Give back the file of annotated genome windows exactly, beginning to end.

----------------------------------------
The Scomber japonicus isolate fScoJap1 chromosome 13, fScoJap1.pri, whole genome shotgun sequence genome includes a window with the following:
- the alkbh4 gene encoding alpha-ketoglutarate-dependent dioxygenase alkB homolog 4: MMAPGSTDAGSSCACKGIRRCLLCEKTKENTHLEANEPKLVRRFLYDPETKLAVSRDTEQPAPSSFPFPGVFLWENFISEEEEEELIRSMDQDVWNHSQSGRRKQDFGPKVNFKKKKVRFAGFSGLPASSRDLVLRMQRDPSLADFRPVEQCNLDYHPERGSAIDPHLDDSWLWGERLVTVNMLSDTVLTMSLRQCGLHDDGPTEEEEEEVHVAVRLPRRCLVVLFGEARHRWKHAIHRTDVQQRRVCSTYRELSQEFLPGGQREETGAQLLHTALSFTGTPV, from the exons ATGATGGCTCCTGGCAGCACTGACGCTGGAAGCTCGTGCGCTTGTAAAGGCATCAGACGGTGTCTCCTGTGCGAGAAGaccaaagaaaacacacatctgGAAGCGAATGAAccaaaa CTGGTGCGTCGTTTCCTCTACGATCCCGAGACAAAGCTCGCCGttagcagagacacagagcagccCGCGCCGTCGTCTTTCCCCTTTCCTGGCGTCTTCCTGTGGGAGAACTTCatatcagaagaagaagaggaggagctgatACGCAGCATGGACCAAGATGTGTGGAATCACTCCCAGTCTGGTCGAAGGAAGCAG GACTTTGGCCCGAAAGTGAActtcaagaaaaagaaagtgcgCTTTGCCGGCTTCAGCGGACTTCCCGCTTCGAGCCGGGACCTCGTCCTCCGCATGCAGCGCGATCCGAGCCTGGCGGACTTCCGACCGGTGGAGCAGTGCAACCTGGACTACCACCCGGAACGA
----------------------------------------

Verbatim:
The Scomber japonicus isolate fScoJap1 chromosome 13, fScoJap1.pri, whole genome shotgun sequence genome includes a window with the following:
- the alkbh4 gene encoding alpha-ketoglutarate-dependent dioxygenase alkB homolog 4: MMAPGSTDAGSSCACKGIRRCLLCEKTKENTHLEANEPKLVRRFLYDPETKLAVSRDTEQPAPSSFPFPGVFLWENFISEEEEEELIRSMDQDVWNHSQSGRRKQDFGPKVNFKKKKVRFAGFSGLPASSRDLVLRMQRDPSLADFRPVEQCNLDYHPERGSAIDPHLDDSWLWGERLVTVNMLSDTVLTMSLRQCGLHDDGPTEEEEEEVHVAVRLPRRCLVVLFGEARHRWKHAIHRTDVQQRRVCSTYRELSQEFLPGGQREETGAQLLHTALSFTGTPV, from the exons ATGATGGCTCCTGGCAGCACTGACGCTGGAAGCTCGTGCGCTTGTAAAGGCATCAGACGGTGTCTCCTGTGCGAGAAGaccaaagaaaacacacatctgGAAGCGAATGAAccaaaa CTGGTGCGTCGTTTCCTCTACGATCCCGAGACAAAGCTCGCCGttagcagagacacagagcagccCGCGCCGTCGTCTTTCCCCTTTCCTGGCGTCTTCCTGTGGGAGAACTTCatatcagaagaagaagaggaggagctgatACGCAGCATGGACCAAGATGTGTGGAATCACTCCCAGTCTGGTCGAAGGAAGCAG GACTTTGGCCCGAAAGTGAActtcaagaaaaagaaagtgcgCTTTGCCGGCTTCAGCGGACTTCCCGCTTCGAGCCGGGACCTCGTCCTCCGCATGCAGCGCGATCCGAGCCTGGCGGACTTCCGACCGGTGGAGCAGTGCAACCTGGACTACCACCCGGAACGA